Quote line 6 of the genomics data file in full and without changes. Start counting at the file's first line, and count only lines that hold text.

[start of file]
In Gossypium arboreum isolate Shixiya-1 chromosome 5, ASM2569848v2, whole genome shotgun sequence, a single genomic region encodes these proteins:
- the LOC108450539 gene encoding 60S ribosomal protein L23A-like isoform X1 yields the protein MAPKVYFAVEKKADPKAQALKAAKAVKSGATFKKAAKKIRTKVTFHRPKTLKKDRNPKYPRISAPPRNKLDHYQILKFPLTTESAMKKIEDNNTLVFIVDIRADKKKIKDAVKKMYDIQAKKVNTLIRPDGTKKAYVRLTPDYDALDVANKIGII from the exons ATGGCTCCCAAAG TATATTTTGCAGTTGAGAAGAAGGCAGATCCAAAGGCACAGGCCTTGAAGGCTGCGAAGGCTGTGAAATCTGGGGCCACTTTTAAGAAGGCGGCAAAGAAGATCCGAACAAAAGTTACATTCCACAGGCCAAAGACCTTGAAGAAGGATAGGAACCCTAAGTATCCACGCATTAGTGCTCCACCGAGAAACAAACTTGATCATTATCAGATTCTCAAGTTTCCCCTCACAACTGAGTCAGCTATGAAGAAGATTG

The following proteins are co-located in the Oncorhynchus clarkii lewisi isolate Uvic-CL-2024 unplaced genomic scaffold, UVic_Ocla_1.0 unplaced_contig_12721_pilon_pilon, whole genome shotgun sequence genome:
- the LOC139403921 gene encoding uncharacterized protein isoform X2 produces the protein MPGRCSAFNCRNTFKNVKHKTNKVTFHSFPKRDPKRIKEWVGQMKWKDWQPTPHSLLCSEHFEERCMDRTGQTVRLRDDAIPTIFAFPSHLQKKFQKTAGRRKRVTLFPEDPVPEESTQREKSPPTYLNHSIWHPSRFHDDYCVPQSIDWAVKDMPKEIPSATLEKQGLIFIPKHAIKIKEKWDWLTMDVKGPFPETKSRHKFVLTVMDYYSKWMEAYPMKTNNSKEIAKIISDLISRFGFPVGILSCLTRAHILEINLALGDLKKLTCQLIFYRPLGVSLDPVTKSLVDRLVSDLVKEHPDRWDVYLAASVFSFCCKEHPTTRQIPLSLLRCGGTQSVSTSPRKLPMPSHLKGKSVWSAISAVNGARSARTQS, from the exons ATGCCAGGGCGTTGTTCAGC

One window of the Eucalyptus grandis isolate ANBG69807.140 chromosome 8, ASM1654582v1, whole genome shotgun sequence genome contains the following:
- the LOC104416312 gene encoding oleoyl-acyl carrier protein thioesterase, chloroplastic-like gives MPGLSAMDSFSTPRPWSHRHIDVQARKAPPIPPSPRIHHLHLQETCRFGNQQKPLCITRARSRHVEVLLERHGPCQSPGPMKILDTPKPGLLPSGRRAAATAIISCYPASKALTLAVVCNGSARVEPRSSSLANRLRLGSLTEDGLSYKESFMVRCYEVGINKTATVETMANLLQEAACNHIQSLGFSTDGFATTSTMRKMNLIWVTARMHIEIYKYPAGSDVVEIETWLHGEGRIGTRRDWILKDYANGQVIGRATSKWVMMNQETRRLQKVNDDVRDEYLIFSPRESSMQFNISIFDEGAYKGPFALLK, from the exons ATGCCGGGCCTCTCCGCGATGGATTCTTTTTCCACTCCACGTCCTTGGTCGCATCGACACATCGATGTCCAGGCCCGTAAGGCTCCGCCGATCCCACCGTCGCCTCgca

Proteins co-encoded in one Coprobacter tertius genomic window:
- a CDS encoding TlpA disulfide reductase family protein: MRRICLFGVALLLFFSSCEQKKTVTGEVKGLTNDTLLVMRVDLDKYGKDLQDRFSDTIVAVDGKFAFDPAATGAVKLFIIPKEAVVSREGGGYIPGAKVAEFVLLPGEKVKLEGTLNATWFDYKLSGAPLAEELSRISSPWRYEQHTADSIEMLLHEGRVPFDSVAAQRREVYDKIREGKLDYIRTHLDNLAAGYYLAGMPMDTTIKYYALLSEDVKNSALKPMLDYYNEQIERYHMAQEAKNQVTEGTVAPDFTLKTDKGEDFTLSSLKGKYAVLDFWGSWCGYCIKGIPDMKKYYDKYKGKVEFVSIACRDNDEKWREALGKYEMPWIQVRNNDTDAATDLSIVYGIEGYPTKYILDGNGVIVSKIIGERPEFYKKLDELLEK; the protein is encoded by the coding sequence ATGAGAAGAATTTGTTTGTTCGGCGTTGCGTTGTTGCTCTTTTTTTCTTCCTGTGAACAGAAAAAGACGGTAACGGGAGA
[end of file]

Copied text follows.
- the LOC104416312 gene encoding oleoyl-acyl carrier protein thioesterase, chloroplastic-like gives MPGLSAMDSFSTPRPWSHRHIDVQARKAPPIPPSPRIHHLHLQETCRFGNQQKPLCITRARSRHVEVLLERHGPCQSPGPMKILDTPKPGLLPSGRRAAATAIISCYPASKALTLAVVCNGSARVEPRSSSLANRLRLGSLTEDGLSYKESFMVRCYEVGINKTATVETMANLLQEAACNHIQSLGFSTDGFATTSTMRKMNLIWVTARMHIEIYKYPAGSDVVEIETWLHGEGRIGTRRDWILKDYANGQVIGRATSKWVMMNQETRRLQKVNDDVRDEYLIFSPRESSMQFNISIFDEGAYKGPFALLK, from the exons ATGCCGGGCCTCTCCGCGATGGATTCTTTTTCCACTCCACGTCCTTGGTCGCATCGACACATCGATGTCCAGGCCCGTAAGGCTCCGCCGATCCCACCGTCGCCTCgca